“Har!” Tormund boomed when they came together. “Jon Snow the crow. I feared we’d seen the last o’ you.”

“I never knew you feared anything, Tormund.”

That made the wildling grin. “Well said, lad. I see your cloak is black. Mance won’t like that. If you’ve come to change sides again, best climb back on that Wall o’ yours.”

“They’ve sent me to treat with the King-beyond-the-Wall.”

“Treat?” Tormund laughed. “Now there’s a word. Har! Mance wants to talk, that’s true enough. Can’t say he’d want to talk with you, though.”

“I’m the one they’ve sent.”

“I see that. Best come along, then. You want to ride?”

“I can walk.”

“You fought us hard here.” Tormund turned his garron back toward the wildling camp. “You and your brothers. I give you that. Two hundred dead, and a dozen giants. Mag himself went in that gate o’ yours and never did come out.”

“He died on the sword of a brave man named Donal Noye.”

“Aye? Some great lord was he, this Donal Noye? One of your shiny knights in their steel smallclothes?”

“A blacksmith. He only had one arm.”

“A one-armed smith slew Mag the Mighty? Har! That must o’ been a fight to see. Mance will make a song of it, see if he don’t.” Tormund took a waterskin off his saddle and pulled the cork. “This will warm us some. To Donal Noye, and Mag the Mighty.” He took a swing, and handed it down to Jon.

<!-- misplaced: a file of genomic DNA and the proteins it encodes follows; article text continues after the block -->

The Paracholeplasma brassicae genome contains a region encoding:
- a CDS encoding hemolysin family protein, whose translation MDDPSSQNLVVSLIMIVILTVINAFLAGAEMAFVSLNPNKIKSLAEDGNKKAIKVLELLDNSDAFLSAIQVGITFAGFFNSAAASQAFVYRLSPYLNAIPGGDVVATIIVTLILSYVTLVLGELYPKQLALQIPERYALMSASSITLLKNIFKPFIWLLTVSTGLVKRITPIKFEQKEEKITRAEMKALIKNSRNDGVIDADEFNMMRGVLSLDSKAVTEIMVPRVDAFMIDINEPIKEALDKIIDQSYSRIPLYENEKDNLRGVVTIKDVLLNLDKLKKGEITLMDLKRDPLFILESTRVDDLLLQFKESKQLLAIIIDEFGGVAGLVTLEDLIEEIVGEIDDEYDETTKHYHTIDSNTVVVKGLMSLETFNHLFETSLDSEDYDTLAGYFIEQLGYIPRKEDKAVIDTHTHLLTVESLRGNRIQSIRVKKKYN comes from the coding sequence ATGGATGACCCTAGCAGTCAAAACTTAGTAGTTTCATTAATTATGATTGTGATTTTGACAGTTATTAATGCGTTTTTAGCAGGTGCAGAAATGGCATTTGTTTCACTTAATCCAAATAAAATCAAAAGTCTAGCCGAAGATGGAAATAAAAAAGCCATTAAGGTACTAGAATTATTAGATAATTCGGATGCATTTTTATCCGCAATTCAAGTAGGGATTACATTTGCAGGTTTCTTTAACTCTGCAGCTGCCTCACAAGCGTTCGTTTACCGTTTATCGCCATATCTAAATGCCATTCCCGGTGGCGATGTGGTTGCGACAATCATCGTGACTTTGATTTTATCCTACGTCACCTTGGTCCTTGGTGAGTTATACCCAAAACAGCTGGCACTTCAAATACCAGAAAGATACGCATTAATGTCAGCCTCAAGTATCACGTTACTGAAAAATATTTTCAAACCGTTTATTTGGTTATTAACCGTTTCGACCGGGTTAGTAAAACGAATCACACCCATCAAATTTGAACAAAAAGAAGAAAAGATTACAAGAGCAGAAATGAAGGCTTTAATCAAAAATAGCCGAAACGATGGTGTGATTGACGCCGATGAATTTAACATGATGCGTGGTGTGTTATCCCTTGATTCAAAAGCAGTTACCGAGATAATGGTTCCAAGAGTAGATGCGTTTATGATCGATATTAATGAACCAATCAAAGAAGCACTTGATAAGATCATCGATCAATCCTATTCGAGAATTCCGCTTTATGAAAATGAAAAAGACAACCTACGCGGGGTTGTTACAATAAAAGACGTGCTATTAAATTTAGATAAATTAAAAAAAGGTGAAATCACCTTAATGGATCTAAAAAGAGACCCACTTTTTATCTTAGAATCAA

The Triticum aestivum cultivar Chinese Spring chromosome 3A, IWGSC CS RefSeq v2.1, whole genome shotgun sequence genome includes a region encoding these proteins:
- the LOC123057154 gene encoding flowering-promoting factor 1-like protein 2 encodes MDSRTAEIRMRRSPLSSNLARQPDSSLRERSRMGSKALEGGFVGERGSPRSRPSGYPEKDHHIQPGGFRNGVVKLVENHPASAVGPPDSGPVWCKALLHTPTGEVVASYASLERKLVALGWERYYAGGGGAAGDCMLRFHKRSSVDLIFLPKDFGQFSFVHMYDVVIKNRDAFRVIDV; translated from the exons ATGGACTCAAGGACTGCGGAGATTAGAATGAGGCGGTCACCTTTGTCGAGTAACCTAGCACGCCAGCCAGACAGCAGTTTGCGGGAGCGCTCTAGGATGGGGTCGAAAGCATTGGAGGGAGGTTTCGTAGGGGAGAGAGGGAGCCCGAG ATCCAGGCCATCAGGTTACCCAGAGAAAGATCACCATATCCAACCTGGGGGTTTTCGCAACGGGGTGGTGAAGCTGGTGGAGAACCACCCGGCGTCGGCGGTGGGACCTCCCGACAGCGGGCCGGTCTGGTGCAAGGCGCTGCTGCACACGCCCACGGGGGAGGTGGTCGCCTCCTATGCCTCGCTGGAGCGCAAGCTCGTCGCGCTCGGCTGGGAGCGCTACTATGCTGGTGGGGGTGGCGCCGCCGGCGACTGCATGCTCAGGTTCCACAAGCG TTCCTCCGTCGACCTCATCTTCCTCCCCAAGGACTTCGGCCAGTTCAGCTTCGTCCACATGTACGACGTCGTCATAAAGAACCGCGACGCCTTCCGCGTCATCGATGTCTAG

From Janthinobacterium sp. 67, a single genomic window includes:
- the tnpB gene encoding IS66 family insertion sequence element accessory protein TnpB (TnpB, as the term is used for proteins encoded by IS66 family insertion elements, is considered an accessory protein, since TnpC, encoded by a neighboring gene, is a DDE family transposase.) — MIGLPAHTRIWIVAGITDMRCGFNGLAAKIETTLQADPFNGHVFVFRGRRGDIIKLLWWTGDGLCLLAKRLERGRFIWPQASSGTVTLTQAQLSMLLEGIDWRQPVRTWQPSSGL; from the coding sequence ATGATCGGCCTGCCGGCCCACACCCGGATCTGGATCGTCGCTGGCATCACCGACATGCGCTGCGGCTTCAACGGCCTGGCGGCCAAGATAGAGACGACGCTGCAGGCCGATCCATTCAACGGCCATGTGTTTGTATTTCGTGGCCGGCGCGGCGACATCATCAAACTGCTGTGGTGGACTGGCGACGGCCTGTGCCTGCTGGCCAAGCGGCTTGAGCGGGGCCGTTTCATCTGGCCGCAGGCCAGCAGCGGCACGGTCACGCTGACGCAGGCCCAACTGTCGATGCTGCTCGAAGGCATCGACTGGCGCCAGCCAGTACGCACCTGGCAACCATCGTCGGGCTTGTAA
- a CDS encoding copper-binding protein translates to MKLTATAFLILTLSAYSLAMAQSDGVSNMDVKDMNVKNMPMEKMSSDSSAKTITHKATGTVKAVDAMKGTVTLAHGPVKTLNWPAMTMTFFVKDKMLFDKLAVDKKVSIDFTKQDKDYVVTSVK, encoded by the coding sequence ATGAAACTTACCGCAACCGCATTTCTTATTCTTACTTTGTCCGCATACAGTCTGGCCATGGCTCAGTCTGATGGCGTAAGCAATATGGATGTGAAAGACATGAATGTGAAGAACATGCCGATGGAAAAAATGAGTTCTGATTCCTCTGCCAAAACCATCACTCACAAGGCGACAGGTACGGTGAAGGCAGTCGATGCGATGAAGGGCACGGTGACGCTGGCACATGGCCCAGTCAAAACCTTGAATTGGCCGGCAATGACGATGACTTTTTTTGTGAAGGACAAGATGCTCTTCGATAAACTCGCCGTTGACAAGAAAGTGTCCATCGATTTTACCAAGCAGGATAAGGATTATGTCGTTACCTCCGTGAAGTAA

“To Donal Noye, and Mag the Mighty.” The skin was full of mead, but a mead so potent that it made Jon’s eyes water and sent tendrils of fire snaking through his chest. After the ice cell and the cold ride down in the cage, the warmth was welcome.

Tormund took the skin back and downed another swig, then wiped his mouth. “The Magnar of Thenn swore t’us that he’d have the gate wide open, so all we’d need to do was stroll through singing. He was going to bring the whole Wall down.”

“He brought down part,” Jon said. “On his head.”

“Har!” said Tormund. “Well, I never had much use for Styr. When a man’s got no beard nor hair nor ears, you can’t get a good grip on him when you fight.” He kept his horse at a slow walk so Jon could limp beside him. “What happened to that leg?”